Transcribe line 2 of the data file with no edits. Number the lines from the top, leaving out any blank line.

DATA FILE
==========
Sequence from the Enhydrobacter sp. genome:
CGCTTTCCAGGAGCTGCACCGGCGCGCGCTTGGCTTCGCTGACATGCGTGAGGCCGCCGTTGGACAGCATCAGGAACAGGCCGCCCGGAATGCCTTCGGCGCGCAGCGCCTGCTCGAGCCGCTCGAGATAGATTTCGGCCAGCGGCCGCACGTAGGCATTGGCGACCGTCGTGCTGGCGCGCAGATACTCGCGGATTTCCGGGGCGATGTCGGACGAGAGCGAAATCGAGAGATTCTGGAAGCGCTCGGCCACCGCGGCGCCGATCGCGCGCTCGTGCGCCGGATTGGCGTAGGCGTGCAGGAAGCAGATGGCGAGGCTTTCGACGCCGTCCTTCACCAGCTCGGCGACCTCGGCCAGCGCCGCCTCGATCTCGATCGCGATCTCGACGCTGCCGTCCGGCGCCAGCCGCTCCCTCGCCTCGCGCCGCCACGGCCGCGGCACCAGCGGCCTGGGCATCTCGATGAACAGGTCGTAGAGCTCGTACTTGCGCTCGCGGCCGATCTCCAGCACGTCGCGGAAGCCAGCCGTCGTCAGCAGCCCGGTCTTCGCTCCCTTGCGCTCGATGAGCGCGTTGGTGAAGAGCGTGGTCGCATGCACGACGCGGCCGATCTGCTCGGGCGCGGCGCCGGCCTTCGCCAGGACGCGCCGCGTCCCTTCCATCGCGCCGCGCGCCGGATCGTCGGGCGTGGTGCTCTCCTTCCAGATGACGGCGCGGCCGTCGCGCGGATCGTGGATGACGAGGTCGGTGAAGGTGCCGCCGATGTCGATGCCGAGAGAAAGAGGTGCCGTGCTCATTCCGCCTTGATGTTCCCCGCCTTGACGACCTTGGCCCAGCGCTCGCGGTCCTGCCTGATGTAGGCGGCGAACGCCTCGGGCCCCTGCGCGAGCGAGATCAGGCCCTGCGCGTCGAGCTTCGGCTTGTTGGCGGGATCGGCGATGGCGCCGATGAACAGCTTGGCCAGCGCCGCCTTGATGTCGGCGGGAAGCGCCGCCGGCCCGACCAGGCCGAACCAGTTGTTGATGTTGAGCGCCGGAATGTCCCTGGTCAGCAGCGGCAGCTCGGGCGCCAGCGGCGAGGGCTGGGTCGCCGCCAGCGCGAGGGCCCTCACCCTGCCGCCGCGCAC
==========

CGCTTTCCAGGAGCTGCACCGGCGCGCGCTTGGCTTCGCTGACATGCGTGAGGCCGCCGTTGGACAGCATCAGGAACAGGCCGCCCGGAATGCCTTCGGCGCGCAGCGCCTGCTCGAGCCGCTCGAGATAGATTTCGGCCAGCGGCCGCACGTAGGCATTGGCGACCGTCGTGCTGGCGCGCAGATACTCGCGGATTTCCGGGGCGATGTCGGACGAGAGCGAAATCGAGAGATTCTGGAAGCGCTCGGCCACCGCGGCGCCGATCGCGCGCTCGTGCGCCGGATTGGCGTAGGCGTGCAGGAAGCAGATGGCGAGGCTTTCGACGCCGTCCTTCACCAGCTCGGCGACCTCGGCCAGCGCCGCCTCGATCTCGATCGCGATCTCGACGCTGCCGTCCGGCGCCAGCCGCTCCCTCGCCTCGCGCCGCCACGGCCGCGGCACCAGCGGCCTGGGCATCTCGATGAACAGGTCGTAGAGCTCGTACTTGCGCTCGCGGCCGATCTCCAGCACGTCGCGGAAGCCAGCCGTCGTCAGCAGCCCGGTCTTCGCTCCCTTGCGCTCGATGAGCGCGTTGGTGAAGAGCGTGGTCGCATGCACGACGCGGCCGATCTGCTCGGGCGCGGCGCCGGCCTTCGCCAGGACGCGCCGCGTCCCTTCCATCGCGCCGCGCGCCGGATCGTCGGGCGTGGTGCTCTCCTTCCAGATGACGGCGCGGCCGTCGCGCGGATCGTGGATGACGAGGTCGGTGAAGGTGCCGCCGATGTCGATGCCGAGAGAAAGAGGTGCCGTGCTCATTCCGCCTTGATGTTCCCCGCCTTGACGACCTTGGCCCAGCGCTCGCGGTCCTGCCTGATGTAGGCGGCGAACGCCTCGGGCCCCTGCGCGAGCGAGATCAGGCCCTGCGCGTCGAGCTTCGGCTTGTTGGCGGGATCGGCGATGGCGCCGATGAACAGCTTGGCCAGCGCCGCCTTGATGTCGGCGGGAAGCGCCGCCGGCCCGACCAGGCCGAACCAGTTGTTGATGTTGAGCGCCGGAATGTCCCTGGTCAGCAGCGGCAGCTCGGGCGCCAGCGGCGAGGGCTGGGTCGCCGCCAGCGCGAGGGCCCTCACCCTGCCGCCGCGCAC